# Why is the typical lifetime so different depending on the type of interaction?

Why is $\tau$ so different when it comes to Quantum Electrodynamics ($10^{-16}$s), Quantum Flavordynamics ($>10^{-13}$s) and Quantum Chromodynamics ($10^{-23}$s)?

Does this have something to do with the coupling constants as suggested in the comments below? They are $\alpha=1/137\approx 0.0073$ (for QED), $\alpha_W\approx 1/29\approx 0.034$ (QFD) and $\alpha_S\approx 0.12$ (QCD). QFD has the longest typical lifetime although it has the middle coupling constant so I am not sure to see a direct link.

• Hint: have you also written down the relative couplings of each interaction? – Cosmas Zachos Feb 13 '18 at 20:40
• @CosmasZachos By the relative couplings you mean to calculate for example $\alpha_W / \alpha_S$? – Jxx Feb 13 '18 at 21:47
• @CosmasZachos I guess it's better for me if I try to compare QED and QFD... So in my course notes the propagator for weak interactions is $\propto\frac{g_W^2}{q^2-M_W^2}$ right? And that the QED propagator is $\propto\frac{1}{q^2-M_X^2}$ where $M_X$ can be either $0$ if the virtual particle is a photon or $m_e$ for an electron. For simplicity I would compare $\frac{g_W^2}{q^2-M_W^2}$ and $\frac{1}{q^2}$, but the result is then $\frac{g_W^2}{1-M_W^2/q^2}$ and I don't manage to eliminate $q^2$ in my calculations. Did I understand you correctly, and if yes am I mistaken with the propagators? – Jxx Feb 13 '18 at 22:12
• Yes, broadly... if you want a reductionist summary, which is hard... Ideally, you'd take decays that are comparable in the effective q involved, and square the amplitude.... most of the strong decays aren't thusly suppressed, so they might serve as the yardstick--the 1 to compare to... – Cosmas Zachos Feb 13 '18 at 22:27
• What is QFD? Hint: In know what the "Q" and "D" are already. – JEB Feb 13 '18 at 22:42

The short answer is the above relative strength of the couplings; except, ordinarily, a weak decay will involve a W propagator in the amplitude, and so the square of that in the rate. So, for momentum transfers q smaller than the mere hundreds of MeVs of available energy transferred, involved in light hadron decays, this could easily give you 8 orders of magnitude of suppression in decay rates of weak versus EM. So the W propagator, the fermi constant, is what really makes weak decays weak (long lived). Recall we compare through dimensionless quantities.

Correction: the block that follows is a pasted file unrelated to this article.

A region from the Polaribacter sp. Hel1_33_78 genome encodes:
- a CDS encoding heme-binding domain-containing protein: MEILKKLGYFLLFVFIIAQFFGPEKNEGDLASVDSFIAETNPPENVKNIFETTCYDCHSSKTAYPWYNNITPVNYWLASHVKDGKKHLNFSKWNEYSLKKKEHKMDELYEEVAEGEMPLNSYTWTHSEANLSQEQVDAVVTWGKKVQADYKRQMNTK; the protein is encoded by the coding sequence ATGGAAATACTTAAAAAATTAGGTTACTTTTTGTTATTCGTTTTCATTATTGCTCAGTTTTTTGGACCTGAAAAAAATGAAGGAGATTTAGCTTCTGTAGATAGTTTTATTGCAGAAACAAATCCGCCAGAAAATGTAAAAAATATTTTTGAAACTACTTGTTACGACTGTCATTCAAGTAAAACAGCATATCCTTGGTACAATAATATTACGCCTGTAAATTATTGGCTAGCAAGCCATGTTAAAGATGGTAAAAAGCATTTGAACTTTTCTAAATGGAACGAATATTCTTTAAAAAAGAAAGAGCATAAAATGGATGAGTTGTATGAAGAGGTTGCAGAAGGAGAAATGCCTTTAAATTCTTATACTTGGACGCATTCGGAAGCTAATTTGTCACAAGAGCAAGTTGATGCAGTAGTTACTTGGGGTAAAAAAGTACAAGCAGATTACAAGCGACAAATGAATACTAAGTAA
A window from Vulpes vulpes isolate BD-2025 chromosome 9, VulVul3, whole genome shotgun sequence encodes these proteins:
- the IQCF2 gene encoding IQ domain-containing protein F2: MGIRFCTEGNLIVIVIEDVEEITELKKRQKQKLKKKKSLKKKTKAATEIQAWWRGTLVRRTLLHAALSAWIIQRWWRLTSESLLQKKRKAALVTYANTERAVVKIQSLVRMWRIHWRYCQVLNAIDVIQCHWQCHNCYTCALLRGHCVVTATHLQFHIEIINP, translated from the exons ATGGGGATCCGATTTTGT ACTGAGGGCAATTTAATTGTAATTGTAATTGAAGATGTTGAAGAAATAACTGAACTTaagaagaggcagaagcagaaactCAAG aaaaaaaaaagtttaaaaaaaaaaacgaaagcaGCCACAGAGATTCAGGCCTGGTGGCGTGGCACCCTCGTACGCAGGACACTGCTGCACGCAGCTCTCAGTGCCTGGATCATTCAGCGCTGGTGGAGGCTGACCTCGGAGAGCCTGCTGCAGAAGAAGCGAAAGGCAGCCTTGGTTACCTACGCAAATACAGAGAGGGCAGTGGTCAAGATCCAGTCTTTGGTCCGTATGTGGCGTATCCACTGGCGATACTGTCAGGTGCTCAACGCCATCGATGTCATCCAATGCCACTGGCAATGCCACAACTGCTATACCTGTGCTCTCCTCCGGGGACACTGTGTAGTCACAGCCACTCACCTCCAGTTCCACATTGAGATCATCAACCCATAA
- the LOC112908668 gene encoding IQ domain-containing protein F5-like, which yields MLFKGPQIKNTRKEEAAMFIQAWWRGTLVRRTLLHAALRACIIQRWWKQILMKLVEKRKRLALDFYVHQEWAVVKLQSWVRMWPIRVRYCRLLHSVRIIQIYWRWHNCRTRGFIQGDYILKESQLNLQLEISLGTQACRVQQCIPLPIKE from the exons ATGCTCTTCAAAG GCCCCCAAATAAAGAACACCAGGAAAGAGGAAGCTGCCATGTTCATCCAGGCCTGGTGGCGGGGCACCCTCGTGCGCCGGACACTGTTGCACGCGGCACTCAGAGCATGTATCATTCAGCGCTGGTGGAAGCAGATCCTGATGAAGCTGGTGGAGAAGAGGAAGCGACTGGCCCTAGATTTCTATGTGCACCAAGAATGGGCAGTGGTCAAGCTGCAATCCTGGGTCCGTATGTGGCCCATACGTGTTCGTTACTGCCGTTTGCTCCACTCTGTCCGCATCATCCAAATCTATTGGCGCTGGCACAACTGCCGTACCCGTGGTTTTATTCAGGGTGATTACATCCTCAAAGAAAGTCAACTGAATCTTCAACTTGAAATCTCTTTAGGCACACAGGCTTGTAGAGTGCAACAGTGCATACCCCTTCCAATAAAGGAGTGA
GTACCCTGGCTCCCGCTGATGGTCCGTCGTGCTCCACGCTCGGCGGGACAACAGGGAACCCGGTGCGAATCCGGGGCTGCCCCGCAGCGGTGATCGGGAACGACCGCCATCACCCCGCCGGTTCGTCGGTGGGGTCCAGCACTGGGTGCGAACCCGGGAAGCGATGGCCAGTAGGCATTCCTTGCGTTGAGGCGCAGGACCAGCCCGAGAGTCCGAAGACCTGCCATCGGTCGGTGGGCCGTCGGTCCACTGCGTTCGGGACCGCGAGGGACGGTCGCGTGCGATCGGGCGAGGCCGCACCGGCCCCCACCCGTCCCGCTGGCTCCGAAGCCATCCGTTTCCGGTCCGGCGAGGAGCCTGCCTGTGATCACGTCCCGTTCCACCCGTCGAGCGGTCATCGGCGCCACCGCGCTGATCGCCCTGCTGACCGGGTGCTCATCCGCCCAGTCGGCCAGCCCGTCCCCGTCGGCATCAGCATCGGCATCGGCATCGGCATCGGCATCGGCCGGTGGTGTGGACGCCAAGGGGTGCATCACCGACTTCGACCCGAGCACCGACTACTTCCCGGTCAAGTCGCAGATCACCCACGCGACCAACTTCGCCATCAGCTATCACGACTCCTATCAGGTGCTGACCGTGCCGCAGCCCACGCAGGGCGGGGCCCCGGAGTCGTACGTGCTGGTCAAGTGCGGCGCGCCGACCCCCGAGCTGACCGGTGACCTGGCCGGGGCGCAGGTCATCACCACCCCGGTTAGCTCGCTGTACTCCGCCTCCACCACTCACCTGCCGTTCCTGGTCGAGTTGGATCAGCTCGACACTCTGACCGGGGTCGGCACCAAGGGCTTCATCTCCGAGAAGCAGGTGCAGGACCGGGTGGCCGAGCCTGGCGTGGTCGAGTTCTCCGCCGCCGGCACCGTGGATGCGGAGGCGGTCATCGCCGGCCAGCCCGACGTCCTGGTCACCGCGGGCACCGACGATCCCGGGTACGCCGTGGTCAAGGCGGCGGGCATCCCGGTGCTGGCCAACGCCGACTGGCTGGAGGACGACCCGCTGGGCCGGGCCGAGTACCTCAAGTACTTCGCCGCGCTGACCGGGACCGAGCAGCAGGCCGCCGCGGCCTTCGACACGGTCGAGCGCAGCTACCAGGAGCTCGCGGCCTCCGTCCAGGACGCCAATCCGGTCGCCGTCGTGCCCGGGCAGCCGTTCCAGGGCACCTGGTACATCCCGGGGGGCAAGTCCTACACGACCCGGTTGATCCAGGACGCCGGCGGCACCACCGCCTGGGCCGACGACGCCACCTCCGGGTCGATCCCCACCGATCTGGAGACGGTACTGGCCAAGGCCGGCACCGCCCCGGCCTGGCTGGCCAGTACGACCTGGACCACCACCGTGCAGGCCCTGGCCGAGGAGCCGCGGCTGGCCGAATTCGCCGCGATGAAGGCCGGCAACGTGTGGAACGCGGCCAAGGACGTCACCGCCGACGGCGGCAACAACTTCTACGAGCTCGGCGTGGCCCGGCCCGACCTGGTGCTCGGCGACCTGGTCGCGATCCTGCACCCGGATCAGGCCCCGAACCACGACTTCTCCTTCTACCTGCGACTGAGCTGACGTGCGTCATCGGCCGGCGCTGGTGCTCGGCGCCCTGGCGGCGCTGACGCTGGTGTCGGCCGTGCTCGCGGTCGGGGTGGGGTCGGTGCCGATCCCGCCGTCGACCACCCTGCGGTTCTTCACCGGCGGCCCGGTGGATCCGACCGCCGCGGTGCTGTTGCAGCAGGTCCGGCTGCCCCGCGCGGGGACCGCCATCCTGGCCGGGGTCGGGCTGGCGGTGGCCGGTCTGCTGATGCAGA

For light meson decays, we are so far from perturbative QCD, so we might as well take the low energy effective strong coupling to be 1. The QCD running coupling is yet to become relevant here. Often, the momentum available, also displayed in the PDG listings, controls the phase space and the rates.

But strong lifetimes are all over the map, if you inspect the PDG tables. I prefer widths, as $MeV \approx 1/(6 \cdot 10^{-22} s)$. The strong ππ decay of the ρ is 150 MeV wide. By contrast, the EM sibling of this is ππγ, suppressed by 2 orders of magnitude in rate, so just an α, alright.

Now, look at the strong decay of the φ, 40 times slower than that of the ρ. There is a lot of slop in a type of decay--see below.

Look at the weak decay of the charged K, to ππ, suppressed by 14 orders of magnitude w.r.t. the strong ρ decay rate. So, can you get 7 orders of magnitude suppression in the amplitude, playing wildly with numbers? Well, yeah: 2 orders from $\alpha_W$, and 5 from the $(q/M_W)^2$ in the propagator... The W is 160 times more massive than the maximum available momentum of 200 MeV in the decay.

Nothing beats the exact formulas, of course, but you should be able to infer the PDG numbers within a couple of orders of magnitude, especially by comparison of dimensionless ratios, "all other factors being equal".

Of course, unexpectedly suppressed or enhanced rates may be a key to something. (The relative narrowness of the φ seen above gave Zweig the heroic happy idea of quarks over half a century ago.) The extremely slow weak decay of the neutron, 15 minutes, is a feature of the phase-space suppression by the absurdly small available momentum transfer q ≪1MeV.